You aren't restricted to using the built-in MediaCommand enumeration and event with a media element. You could, for example, enable the use of these keys to control playing or pausing a game, or controlling a slide show. That said, the most common use is with media playback, so we'll focus our example on that scenario.

The listing below shows the UI a bare-bones media application with a video player and a button to enable viewing full-screen. I created this application as an out of browser application, but in-browser works fine as well. You may use any silverlight-compatible video source, but the downloadable source code for the book includes a 720p video I recorded showing the first robot I ever built using the Netduino (the video is not downloadable from my site, as it's too big to host here). A great source of downloadable WMVs is Channel 9. Simply select a video and choose the download link on the right.

<UserControl x:Class="MediaCommandExample.MainPage"

<Grid x:Name="LayoutRoot" Background="White">
<MediaElement x:Name="VideoPlayer"
Source="Media/NetduinoRobotFirstRun.wmv" />

<Button x:Name="FullScreen" Click="FullScreen_Click"
HorizontalAlignment="Right" VerticalAlignment="Bottom"
Content="Full Screen" Margin="5" />

If you run the application with only that markup (and stub the generated event handlers referenced in the XAML), you'll see an app which plays a video as soon as it has been launched.


The next step is to add in the full-screen functionality and the media command handling. The listing below shows how to implement those features.

private void OnMediaCommand(object sender, MediaCommandEventArgs e)

switch (e.MediaCommand)
case System.Windows.Media.MediaCommand.Play:

case System.Windows.Media.MediaCommand.Pause:
if (VideoPlayer.CanPause)

case System.Windows.Media.MediaCommand.TogglePlayPause:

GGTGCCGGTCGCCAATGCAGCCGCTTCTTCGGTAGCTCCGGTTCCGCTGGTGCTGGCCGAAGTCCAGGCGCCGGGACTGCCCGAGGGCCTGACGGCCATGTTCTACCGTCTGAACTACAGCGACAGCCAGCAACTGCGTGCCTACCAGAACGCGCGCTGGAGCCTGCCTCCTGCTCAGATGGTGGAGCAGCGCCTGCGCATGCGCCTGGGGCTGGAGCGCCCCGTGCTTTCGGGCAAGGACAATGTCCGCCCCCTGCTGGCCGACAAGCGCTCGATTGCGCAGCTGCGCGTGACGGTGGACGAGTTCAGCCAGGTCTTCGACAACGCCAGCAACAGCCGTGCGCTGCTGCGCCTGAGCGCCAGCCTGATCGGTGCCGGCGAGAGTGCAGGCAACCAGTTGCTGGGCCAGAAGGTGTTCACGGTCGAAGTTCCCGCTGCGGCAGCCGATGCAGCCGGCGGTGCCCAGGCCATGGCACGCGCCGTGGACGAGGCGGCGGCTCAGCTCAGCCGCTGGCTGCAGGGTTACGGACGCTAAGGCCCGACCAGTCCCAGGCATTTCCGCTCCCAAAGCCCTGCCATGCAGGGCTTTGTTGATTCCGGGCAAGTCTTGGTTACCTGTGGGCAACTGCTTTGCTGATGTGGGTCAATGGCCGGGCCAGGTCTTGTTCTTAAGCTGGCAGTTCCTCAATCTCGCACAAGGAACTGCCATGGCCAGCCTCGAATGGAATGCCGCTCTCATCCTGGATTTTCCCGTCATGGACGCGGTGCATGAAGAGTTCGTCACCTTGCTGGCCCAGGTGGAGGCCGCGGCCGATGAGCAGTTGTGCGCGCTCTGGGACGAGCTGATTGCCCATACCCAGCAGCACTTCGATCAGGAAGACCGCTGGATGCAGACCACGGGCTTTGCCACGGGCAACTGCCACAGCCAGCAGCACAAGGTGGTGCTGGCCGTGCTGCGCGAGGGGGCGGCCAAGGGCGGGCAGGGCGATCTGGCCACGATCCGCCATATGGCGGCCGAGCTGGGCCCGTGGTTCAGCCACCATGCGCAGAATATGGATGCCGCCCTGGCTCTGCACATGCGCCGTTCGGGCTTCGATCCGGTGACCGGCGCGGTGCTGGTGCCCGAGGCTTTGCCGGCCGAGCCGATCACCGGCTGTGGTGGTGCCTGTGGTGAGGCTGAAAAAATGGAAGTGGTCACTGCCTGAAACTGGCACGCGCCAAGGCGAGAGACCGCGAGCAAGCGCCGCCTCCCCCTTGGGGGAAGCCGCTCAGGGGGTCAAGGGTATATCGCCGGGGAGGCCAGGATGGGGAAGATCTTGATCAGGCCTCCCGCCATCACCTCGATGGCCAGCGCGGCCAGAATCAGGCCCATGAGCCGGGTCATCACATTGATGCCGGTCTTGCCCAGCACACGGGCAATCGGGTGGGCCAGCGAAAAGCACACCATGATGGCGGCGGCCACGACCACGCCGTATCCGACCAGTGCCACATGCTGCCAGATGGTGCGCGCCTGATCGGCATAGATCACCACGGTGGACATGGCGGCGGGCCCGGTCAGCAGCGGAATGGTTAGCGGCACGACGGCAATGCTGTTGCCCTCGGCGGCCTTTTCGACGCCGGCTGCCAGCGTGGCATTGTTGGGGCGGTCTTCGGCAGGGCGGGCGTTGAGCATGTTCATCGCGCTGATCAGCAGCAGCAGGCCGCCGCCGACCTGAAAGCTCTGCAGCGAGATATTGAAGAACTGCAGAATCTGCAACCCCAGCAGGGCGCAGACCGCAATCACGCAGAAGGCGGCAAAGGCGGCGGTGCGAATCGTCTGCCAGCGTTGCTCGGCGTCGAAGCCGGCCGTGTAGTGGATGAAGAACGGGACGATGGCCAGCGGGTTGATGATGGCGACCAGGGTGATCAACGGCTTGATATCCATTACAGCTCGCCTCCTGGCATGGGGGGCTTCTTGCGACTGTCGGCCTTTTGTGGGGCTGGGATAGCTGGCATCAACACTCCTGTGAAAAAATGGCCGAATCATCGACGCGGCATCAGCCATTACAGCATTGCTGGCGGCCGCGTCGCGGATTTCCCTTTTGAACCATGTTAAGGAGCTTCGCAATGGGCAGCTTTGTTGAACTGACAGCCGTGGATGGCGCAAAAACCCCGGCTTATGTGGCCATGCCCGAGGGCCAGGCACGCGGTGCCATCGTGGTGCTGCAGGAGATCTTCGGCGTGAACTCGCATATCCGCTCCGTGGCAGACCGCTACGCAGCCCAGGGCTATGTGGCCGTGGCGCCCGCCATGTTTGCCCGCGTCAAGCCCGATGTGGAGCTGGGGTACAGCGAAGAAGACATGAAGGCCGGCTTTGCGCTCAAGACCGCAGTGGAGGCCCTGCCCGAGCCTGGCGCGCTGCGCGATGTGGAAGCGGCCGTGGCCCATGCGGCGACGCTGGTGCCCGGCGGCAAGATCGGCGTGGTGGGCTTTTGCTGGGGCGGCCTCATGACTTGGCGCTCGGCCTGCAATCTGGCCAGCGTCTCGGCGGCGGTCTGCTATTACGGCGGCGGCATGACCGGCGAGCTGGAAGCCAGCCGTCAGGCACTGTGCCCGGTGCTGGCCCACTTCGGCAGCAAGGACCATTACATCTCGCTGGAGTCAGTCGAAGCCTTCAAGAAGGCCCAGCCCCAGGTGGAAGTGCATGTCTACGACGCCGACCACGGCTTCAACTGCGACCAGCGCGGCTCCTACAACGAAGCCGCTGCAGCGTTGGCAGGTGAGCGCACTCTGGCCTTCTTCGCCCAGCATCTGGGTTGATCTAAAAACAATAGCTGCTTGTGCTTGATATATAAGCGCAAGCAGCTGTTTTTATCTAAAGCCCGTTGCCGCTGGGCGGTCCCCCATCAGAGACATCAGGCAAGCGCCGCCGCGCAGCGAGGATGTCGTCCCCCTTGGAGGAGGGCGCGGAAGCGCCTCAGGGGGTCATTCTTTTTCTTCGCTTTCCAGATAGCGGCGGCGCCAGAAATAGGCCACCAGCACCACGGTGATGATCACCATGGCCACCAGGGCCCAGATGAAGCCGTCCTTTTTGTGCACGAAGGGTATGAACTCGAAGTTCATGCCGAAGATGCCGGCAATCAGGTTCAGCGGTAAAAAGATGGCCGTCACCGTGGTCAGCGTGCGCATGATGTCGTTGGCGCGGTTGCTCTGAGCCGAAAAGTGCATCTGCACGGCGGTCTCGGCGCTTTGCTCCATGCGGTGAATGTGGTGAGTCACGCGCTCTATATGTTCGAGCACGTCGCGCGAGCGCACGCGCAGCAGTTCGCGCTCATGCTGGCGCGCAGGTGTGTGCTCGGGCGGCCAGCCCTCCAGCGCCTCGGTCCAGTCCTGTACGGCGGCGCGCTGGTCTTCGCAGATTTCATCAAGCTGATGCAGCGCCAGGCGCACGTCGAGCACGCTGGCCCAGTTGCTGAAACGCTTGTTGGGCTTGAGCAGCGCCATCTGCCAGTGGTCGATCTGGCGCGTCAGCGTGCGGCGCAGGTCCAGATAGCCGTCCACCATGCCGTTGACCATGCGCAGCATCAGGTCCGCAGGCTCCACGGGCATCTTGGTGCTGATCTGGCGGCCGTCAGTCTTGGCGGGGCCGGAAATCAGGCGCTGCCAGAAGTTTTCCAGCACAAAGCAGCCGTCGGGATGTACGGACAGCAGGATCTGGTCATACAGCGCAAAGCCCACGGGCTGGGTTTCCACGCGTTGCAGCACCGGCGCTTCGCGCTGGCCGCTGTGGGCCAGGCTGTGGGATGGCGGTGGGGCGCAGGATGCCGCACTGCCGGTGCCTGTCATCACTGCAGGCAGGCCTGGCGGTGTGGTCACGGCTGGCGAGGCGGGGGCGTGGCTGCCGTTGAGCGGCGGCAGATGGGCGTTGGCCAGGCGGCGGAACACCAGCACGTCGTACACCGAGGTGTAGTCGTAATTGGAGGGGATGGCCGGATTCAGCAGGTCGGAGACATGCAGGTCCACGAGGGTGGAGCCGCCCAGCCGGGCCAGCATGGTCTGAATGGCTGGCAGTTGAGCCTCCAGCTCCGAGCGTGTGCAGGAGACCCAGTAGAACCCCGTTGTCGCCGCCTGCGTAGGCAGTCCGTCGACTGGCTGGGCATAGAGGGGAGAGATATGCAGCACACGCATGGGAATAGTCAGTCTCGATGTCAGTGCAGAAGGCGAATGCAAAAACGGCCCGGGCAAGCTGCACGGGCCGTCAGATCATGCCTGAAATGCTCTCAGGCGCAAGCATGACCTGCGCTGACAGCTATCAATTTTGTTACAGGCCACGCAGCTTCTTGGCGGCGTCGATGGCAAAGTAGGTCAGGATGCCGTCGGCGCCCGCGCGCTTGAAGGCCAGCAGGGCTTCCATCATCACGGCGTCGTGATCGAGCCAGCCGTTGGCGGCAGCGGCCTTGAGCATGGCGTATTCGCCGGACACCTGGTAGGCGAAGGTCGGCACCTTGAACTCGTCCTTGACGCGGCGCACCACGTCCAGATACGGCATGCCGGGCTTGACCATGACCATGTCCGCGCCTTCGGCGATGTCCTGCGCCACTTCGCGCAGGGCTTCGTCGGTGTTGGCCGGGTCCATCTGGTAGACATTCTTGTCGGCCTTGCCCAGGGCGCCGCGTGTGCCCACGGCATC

if (VideoPlayer.CurrentState == MediaElementState.Paused ||
VideoPlayer.CurrentState == MediaElementState.Stopped)
else if (VideoPlayer.CurrentState == MediaElementState.Playing)
if (VideoPlayer.CanPause)

case System.Windows.Media.MediaCommand.IncreaseVolume:
VideoPlayer.Volume += .1;

case System.Windows.Media.MediaCommand.DecreaseVolume:
VideoPlayer.Volume -= .1;

private void FullScreen_Click(object sender, RoutedEventArgs e)
Application.Current.Host.Content.IsFullScreen = true;

This example uses the MediaElement methods and properties we've learned about earlier in this section combined with a small selection of the new MediaCommand enumeration. The end result is a media player that can be controlled entirely via your media keyboard or remote.

As mentioned in the sidebar, if you run into problems with the commands being hijacked by something else, be sure to hit the "full screen" button on the page.

posted by Pete Brown on Wednesday, August 31, 2011
filed under:        

8 comments for “Silverlight 5: Remote control and MediaCommand Support”

  1. Willsays:
    Even in full screen and out of browser, I don't get the MediaCommand events for my keyboard (Microsoft Natural 4000). They do work for MediaPlayer when it's running, though. Any known issues?
  2. davesays:
    I have isntalled Silverlight 5 RC and am unable to get the Windows MCE Remote to do anything new with Netflix streaming video in full screen mode or not. A few things work but they already worked on the old Silverlight version. "Should" SL5 work with Netflix? The movies play fine...
  3. Petesays:

    No need to post in multiple places :)

    This post is developer information, not end-user information. In order for the remote to work, Netflix would need to update their application to Silverlight 5 once Silverlight 5 releases. A developer on their side needs to do that.

    The version of Silverlight you have installed is not for end-users, it is for developers only. You should uninstall it and go back to Silverlight 4 to have the most stable experience.

  4. Petesays:

    Ahh ok, cool. Your question made me think you were an end user.

    In any case, Netflix would need to add something like the code in this blog post to their own codebase for the remote to work.

  5. kikisays:
    Hi all,

    I'm searching for a remote control which can control an application based on silverlight, like a web player.
    for exemple : http://www.canalsat.fr/decouvrir-live-tv/pid1056-live-tv.html?epgid=96

    But i can't find any reference of a remote control .

    Anyone can help me?

    Thanks a lot!

Comment on this Post

Remember me